To Order: Send $19.00 plus $2.00 for postage and handling to: Hazard Control Management, 8009 Carita Ct., Bethesda, Md. 20817.

The CERTIFIED HAZARD CONTROL CONSULTANTS directory, listing high caliber professionals in all aspects of safety and health, is also available on special at $15.00. If purchased with the Handbook the price is $10.00. All orders must be prepaid.

1. Packaging requirements for hazardous wastes are regulated by:

   A.  RCRA               D.  FIFRA
   B.  TOSCA              E.  CERCLA
   C.  DOT

2. Use of Polychlorinated Biphenyls (PCBs) in electrical equipment is subject to regulation by which of the following:

   A.  Resource Conservation and Recovery Act.
   B.  Safe Drinking Water Act.
   C.  Toxic Substances Control Act
   D.  Federal Insecticide, Fungicide and Rodenticide Act
   E.  Occupational Safety & Health Act.

3. Which of the following are not listed and promulgated as NESHAP hazardous air pollutants in the Clean Air Act:

   A.    Asbestos                D.    Mercury
   B.    Vinyl Chloride          E.    Benzene
   C.    Beryllium






A CHEMISTRY OF HAZARDOUS MATERIALS, by Eugene Meyer, Prentice Hall, Inc., Englewood Cliffs, N.J., 1977.

HAZARDOUS WASTE & MATERIALS MANAGEMENT, Bureau of Law & Business, 64 Wall St., Madison,CT., Tel. (800) 521-0136.


CHMM. Butterworth Publishers, 10 Tower Office Park, Woburn, MA 01801, 1983. 287 pages.

ENVIRONMENTAL AUDITS MANUAL, 3rd Ed., Government Institutes Inc., 966 Hungerford Drive, # 24, Rockville, MD 20850, 1984; Tel. (301) 251-9250. A step by step guide to conducting environmental audits.

MANAGING HAZARDOUS SUBSTANCES ACCIDENTS, by Al J. Smith, Jr., McGraw-Hill Book Co., New York, NY, 1981. 187 p.

TOXIC SUBSTANCES CONTROLS PRIMER, Bureau of National Affairs, Washington, D.C., 1984; Tel. (1-800) 372-1033.



A. Laws and Regulations

     Hazardous waste management (RCRA)          -40 CFR
     Hazardous materials transportation         -49 CFR
     Toxic substances control                   -40 CFR
     Pesticides management (FIFRA)              -40 CFR
     Radioactive materials control              -10 CFR
     Occupational Safety & Health               -29 CFR
     Clean Water Act                            -40 CFR
     Air Pollution                              -40 CFR
     Spills and disposal site cleanup (CERCLA)  -40 CFR
     Hazard Communication Standard              -29 CFR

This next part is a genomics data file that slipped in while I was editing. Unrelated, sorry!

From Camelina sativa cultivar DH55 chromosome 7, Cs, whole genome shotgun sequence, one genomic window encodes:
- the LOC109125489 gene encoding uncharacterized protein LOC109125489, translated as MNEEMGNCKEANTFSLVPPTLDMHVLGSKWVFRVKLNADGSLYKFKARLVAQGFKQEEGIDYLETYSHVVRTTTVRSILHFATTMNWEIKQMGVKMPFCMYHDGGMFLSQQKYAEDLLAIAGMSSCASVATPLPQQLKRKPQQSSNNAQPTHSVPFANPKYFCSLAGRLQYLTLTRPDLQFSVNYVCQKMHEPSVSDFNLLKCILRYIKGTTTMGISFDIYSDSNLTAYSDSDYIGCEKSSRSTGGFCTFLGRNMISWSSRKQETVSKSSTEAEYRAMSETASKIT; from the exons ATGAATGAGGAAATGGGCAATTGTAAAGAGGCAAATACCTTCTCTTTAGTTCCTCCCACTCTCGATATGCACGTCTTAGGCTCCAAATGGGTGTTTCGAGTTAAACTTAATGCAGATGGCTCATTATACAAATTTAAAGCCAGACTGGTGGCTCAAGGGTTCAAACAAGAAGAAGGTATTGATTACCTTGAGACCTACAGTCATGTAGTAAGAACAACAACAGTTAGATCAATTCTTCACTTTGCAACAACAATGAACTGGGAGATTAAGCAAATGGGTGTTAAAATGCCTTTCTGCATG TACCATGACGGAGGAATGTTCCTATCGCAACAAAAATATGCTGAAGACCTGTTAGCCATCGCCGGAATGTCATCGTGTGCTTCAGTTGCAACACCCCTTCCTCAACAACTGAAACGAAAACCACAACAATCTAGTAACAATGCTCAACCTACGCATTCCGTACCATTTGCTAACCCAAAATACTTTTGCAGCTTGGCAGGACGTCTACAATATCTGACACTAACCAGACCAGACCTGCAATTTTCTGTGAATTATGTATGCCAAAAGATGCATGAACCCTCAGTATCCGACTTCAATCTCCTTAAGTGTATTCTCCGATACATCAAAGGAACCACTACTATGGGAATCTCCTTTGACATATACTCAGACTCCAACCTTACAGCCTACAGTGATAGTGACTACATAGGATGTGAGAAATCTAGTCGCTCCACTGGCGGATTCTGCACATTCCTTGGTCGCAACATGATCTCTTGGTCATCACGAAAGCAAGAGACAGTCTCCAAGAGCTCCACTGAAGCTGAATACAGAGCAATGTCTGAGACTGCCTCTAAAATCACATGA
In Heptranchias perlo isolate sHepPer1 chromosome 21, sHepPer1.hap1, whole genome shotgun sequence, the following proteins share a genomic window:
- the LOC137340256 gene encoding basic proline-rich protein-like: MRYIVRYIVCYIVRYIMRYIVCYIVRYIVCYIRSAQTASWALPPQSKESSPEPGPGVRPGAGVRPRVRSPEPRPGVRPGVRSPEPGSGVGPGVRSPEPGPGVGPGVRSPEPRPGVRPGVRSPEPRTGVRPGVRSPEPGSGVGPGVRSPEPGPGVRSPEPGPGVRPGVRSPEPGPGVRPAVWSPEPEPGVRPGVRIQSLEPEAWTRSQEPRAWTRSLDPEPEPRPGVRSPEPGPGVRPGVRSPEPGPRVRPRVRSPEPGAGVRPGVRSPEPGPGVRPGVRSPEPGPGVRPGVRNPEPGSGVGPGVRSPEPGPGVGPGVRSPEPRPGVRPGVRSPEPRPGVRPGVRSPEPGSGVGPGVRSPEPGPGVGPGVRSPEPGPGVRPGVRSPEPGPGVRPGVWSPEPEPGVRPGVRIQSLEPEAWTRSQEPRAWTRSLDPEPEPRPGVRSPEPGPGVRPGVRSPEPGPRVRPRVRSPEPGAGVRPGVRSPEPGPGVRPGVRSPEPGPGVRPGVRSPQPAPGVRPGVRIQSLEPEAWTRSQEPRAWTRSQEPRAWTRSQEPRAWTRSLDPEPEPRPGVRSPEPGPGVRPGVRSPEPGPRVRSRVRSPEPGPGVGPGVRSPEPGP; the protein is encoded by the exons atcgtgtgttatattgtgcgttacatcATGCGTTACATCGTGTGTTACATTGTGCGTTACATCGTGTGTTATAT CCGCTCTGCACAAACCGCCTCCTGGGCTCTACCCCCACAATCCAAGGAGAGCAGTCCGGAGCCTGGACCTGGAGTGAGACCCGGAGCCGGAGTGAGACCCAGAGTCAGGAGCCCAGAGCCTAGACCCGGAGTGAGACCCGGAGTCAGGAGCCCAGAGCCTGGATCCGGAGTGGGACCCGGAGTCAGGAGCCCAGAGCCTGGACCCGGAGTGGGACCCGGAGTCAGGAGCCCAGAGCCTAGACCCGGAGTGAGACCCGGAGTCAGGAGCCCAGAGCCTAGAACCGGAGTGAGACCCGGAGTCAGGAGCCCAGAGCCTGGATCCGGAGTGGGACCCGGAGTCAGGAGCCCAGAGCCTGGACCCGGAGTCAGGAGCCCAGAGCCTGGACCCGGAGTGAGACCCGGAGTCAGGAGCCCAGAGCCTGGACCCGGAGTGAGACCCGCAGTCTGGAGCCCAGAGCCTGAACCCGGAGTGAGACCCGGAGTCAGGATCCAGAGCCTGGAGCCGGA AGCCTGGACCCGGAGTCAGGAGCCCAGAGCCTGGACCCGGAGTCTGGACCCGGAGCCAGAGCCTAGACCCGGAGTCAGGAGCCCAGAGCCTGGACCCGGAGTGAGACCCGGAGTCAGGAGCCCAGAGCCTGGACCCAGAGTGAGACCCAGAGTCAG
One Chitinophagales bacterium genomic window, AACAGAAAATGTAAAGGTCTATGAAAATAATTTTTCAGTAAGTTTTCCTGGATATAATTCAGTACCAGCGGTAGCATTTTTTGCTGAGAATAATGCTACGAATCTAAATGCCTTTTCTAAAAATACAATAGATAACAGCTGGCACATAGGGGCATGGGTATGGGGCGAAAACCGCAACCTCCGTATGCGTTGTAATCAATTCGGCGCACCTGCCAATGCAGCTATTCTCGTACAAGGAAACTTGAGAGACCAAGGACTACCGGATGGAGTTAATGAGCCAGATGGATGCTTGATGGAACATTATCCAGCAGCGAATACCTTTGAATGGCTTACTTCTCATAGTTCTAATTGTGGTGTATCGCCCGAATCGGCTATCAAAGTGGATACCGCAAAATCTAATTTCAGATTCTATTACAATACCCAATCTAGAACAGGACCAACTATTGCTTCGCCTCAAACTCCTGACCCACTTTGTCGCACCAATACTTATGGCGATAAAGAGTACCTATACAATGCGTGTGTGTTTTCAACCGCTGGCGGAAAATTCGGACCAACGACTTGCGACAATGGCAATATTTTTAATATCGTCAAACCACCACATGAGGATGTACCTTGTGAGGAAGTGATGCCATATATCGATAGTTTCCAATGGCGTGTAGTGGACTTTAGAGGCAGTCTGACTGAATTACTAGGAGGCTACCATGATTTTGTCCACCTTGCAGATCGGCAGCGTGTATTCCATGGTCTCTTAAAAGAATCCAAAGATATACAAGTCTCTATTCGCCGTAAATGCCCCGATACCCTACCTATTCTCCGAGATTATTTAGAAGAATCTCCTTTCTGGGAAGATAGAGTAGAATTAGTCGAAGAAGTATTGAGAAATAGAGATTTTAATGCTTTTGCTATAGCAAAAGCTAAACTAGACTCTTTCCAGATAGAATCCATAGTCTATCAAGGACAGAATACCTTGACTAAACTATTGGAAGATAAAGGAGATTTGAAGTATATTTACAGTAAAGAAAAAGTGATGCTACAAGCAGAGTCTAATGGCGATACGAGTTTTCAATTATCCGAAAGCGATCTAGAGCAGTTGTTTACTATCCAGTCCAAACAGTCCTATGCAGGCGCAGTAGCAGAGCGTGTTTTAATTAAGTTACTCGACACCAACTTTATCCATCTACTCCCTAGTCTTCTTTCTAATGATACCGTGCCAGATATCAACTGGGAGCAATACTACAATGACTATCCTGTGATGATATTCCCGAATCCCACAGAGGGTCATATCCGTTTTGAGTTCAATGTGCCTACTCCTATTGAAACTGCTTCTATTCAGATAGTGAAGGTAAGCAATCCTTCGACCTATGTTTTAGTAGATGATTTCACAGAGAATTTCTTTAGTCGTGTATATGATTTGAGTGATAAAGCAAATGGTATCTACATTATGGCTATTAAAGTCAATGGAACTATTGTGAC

B. Compliance standards, work practices and state of the art

     Packaging and transportation of hazardous materials
     Hazardous materials handling and storage
     Hazards Assessment and Communication
     Personal protection/Workplace safety and Health practices
     Standards for radioactive materials
     Standards applicable to hazardous waste generators transporters
     and TSD facilities
     Standards applicable to hazardous substances spills
     Standards applicable to the cleanup of hazardous waste disposal

C. Management of hazardous materials programs

     Basic management principles
     Applied hazard control principles and concepts

       Authority and responsibility
       Policy and decision-making

     Liability and risk management
     Information gathering (i.e., resources and reference materials)

D. Science and technology

Chemistry and physics of hazardous materials (e.g., corrosivity, oxidation/reduction, polymerization, flammability and radioactivity.)

Biological effects of hazardous materials

August 1987

Dear CHMM Diplomate:

Attached is a copy of the CHMM program explanation and requirements for recertification. The first three-year reporting cycle will be for the period July 1986 through June 1989.

Three Annual Certification Maintenance Points Reports for the years July 1, 1986 through June 30, 1987, July 1, 1987 through June 30, 1988, and July 1, 1988 through June 30, 1989 will be due in July 1989 for those diplomates certified in July 1986 or earlier.

Your official certification date is the one listed on your certificate. If you are certified on or before July 1st, your recertification will start in July of that year. For those diplomates who are certified after July 1st, the recertification year will start in July of next year.

Certification maintenance reports will be mailed out annually with the certification maintenance data billing.

It is strongly urged that you file your documentation and records per- training to recertification in a separate folder by year. Reports will be submitted to the Review Committee on a three-year cycle. Do not forward separate yearly reports. The first reports will be due on July 1, 1989.


Harold M. Gordon
Executive Director